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Encyclopedia of Educational Theory and Philosophy by D. C. Phillips Book Summary:
Education is a field sometimes beset by theories-of-the-day and with easy panaceas that overpromise the degree to which they can alleviate pressing educational problems. The two-volume Encyclopedia of Educational Theory and Philosophy introduces readers to theories that have stood the test of time and those that have provided the historical foundation for the best of contemporary educational theory and practice. Drawing together a team of international scholars, this invaluable reference examines the global landscape of all the key theories and the theorists behind them and presents them in the context needed to understand their strengths and weaknesses. In addition to interpretations of long-established theories, this work offers essays on cutting-edge research and concise, to-the-point definitions of key concepts, ideas, schools, and figures. Features: Over 300 signed entries by trusted experts in the field are organized into two volumes and overseen by a distinguished General Editor and an international Editorial Board. Entries are followed by cross references and further reading suggestions. A Chronology of Theory within the field of education highlights developments over the centuries; a Reader’s Guide groups entries thematically, and a master Bibliography facilitates further study. The Reader’s Guide, detailed index, and cross references combine for strong search-and-browse capabilities in the electronic version. Available in a choice of print or electronic formats, Encyclopedia of Educational Theory and Philosophy is an ideal reference for anyone interested in the roots of contemporary educational theory.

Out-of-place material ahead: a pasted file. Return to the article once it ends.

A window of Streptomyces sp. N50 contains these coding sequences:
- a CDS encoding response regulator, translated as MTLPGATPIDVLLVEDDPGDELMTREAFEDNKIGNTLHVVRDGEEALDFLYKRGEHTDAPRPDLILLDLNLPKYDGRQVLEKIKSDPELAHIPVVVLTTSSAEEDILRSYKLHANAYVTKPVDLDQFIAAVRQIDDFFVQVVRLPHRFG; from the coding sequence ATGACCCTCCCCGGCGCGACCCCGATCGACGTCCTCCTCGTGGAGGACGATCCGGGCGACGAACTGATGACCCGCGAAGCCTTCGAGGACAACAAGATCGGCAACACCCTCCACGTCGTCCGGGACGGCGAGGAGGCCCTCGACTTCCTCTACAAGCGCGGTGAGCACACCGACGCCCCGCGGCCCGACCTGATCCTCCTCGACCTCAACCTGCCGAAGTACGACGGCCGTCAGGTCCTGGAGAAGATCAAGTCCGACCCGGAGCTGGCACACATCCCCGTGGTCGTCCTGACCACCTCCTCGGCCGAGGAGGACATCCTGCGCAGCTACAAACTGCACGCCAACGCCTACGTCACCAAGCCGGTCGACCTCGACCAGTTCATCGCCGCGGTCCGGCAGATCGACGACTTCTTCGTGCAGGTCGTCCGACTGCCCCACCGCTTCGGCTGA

Comparative Perspectives on International School Leadership by Cathryn S. Magno Book Summary:
Through a multi-country study, Comparative Perspectives on International School Leadership examines the current global spread of educational leadership, occurring rapidly and widely. Exploring five international case studies of leadership policy, preparation, and practice under the framework of policy borrowing and adaptation, Magno attempts to understand and account for commonalities and differences across country contexts. Rather than assuming a particular model or theory to leadership is best, Comparative Perspectives on International School Leadership takes a policy-oriented perspective and considers how and why certain approaches are being formulated and accepted, including an examination of motivations, influencers, actors, institutions, and implementation processes. Magno ultimately argues that efforts toward formalizing educational leadership reflect current global political objectives to improve schools by increasing accountability, transparency, and professionalism. This engaging book will be of interest to scholars and students in the fields of educational leadership and comparative education.
The Handbook of Transformative Learning by Edward W. Taylor,Patricia Cranton Book Summary: